The price of milk: How to counter the rising cost of dairy
Milk. Eggs. Bread. Three staples are a mainstay of our supermarket trolley for many of us. And when these things rise, we feel the pain.
We have long enjoyed low milk prices at the supermarket. This has been a good thing for consumers, but not for farmers.
One of my cousins lost the family dairy farm a few years ago amidst drowning debt. The whole issue of the price of milk has been a complicated, contested, and politicised space for a long time. And now, the prices are really starting to rise.
My friend Misty Henkel has been watching the price of milk rise and sharing milk photos online. Her family of two boys drinks a lot of milk.
She noticed that a 3-litre bottle of fresh milk went from $3.30-$3.60 ($1.10 - $1.20 a litre) in November 2021 to $4.50 ($1.50 a litre) in July 2022. And it's up to nearly $10 for 3 litres for specialty milk such as a2.
That might not seem like a lot, but for many families struggling, it adds up - especially if a family are big milk drinkers. And the price is not likely to reduce anytime soon with ABARES and Dairy Australia forecasting farmgate milk prices in Australia will by 28% in 2022-23, representing the equal highest farmgate milk price on record since 2000.
Ouch. And with supply chain issues, that's if you can even get certain dairy products.
So, what can you do to counter the growing cost of dairy?
1. Make your own yoghurt.
It is surprisingly easy to make your own yoghurt. There are many yoghurt makers on the market (my breadmaker even includes a yoghurt-making function), but with some youtube sleuthing you can make your own using an esky or another warm environment.
Simply make up 1 litre of milk from powdered milk, stir in two tablespoons of yoghurt (or yoghurt-making mix) and allow to sit in a warm place for around eight hours.
Cost: $1.14 a litre compared with around $4 of commercial yoghurt.
2. Milk powder
At around $8 a packet, a litre of milk made up from powdered costs $1.14. This might not seem like a big return on investment, but the real value is using milk powder mid-week to prevent extra trips to the shops.
Every time you get in your car and drive to the supermarket it costs time and money. And when you are trying to find the milk in the far corner, it's likely you will be tempted by other items.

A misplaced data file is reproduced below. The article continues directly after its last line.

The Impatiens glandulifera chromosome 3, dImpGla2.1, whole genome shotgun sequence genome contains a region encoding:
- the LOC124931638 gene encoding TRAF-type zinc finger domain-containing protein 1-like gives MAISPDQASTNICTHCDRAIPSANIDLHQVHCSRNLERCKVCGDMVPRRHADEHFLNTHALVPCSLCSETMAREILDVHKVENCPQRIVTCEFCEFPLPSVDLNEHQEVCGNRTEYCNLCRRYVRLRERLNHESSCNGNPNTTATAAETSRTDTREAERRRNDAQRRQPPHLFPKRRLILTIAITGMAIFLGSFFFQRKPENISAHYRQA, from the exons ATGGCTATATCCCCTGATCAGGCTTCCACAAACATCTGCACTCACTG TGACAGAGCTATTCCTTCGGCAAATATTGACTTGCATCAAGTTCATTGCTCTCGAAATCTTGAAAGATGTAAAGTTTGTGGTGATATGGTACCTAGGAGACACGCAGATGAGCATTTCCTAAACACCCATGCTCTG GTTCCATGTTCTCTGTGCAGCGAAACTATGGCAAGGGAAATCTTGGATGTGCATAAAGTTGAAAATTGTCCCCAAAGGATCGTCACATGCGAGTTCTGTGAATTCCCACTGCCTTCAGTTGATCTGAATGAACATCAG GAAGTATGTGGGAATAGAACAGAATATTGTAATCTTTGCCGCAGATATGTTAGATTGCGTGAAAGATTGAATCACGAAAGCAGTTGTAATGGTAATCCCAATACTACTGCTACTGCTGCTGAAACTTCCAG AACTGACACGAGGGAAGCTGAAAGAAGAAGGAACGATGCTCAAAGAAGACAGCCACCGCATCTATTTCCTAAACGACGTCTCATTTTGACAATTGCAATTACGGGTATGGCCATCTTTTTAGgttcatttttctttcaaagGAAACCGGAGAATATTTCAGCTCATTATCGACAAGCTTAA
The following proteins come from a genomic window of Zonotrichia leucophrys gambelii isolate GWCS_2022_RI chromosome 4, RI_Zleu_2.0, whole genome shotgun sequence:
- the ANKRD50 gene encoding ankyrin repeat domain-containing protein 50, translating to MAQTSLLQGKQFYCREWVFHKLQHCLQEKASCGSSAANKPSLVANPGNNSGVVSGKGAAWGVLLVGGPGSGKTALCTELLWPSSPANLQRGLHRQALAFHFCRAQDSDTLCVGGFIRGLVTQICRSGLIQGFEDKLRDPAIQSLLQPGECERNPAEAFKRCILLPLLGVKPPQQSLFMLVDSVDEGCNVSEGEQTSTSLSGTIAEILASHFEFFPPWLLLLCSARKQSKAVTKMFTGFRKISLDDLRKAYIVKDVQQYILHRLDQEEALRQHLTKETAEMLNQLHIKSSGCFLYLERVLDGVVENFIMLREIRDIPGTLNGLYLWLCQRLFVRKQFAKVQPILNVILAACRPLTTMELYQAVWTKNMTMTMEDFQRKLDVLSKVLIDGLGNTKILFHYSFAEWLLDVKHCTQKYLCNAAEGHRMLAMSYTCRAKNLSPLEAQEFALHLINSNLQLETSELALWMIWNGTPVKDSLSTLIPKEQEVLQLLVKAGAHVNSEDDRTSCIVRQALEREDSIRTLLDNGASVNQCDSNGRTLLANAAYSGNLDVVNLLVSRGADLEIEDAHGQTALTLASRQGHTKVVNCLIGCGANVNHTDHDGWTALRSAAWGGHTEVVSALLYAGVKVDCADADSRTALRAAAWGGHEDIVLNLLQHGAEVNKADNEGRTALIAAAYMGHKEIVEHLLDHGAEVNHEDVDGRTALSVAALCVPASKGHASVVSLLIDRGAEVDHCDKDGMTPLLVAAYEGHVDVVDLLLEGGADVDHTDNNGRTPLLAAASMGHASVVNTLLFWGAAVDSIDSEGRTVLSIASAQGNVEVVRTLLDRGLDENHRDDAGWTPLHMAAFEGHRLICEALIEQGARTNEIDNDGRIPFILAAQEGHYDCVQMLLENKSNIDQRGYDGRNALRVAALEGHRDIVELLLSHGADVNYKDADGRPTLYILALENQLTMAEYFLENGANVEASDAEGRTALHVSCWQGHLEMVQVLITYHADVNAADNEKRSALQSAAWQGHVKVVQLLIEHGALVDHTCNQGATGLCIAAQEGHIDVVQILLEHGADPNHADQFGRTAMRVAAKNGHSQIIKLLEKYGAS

Not everyone likes the taste of milk made from milk powder, although oddly, my children prefer it and think of it as a treat.
You can, however, top up some fresh milk with milk made from powdered milk; shake and leave overnight and in the morning it will taste like fresh milk. I also use milk powder in cooking everything from cakes to pancakes, as well as in smoothies.
Actually, I now prefer it in cooking as I find it is more stable and easier to use.
Cost: $1.14 a litre compared with $1.50 a litre, plus savings on petrol and time
3. Make your own cheese
If you can make yoghurt, you can make cheese.
Make a simple labna-style cream cheese by balling yoghurt up in cheesecloth or a clean chux and allowing it to hang overnight. Or use a sieve with a weight on top.
You can also make cottage or ricotta cheese by boiling 1 litre of milk with a tablespoon or lemon juice, yoghurt or vinegar and separating the curds and weight. Hint: keep the leftover whey and use it to make pancakes or smoothies.
Cost: $1.14 compared with $3.20 for 250g of cream cheese
4. UHT milk
Rather than using fresh milk, try UHT.
It keeps for longer, which reduces waste, and doesn't require refrigeration until it is opened. It used to be cheaper than fresh milk, but recently costs have gone up making it slightly more expensive. But you still save petrol, time and effort as it lasts for longer.
Look for sales when UHT is on special.
Cost: $1.60 plus compared with $1.50 a litre, with savings on petrol, refrigeration and time
5. Soy milk
Challenging times call for radical efforts, and one of these is making your own milk.
I'm not talking about having a cow in your backyard, but rather making your own soy milk. Fresh soy milk is a staple breakfast item in many Chinese communities.
You can buy specialty machines to make it for you, or you could make it yourself from soybeans.
Soak soybeans overnight, pulverise them with water in a food processor or blender, strain through a pillowcase, and cook until boiling, skimming thick bubbles from the top.
The resulting soy milk is healthy and traditionally enjoyed hot and sweet. But you can use it for things like over cereal or even in tea or coffee. It might not be to everyone's taste, but there are definitely cost savings. Hint: keep the leftovers and use it when baking bread.
Cost: between 35c to 50c for 100g
Get stories like this in our newsletters.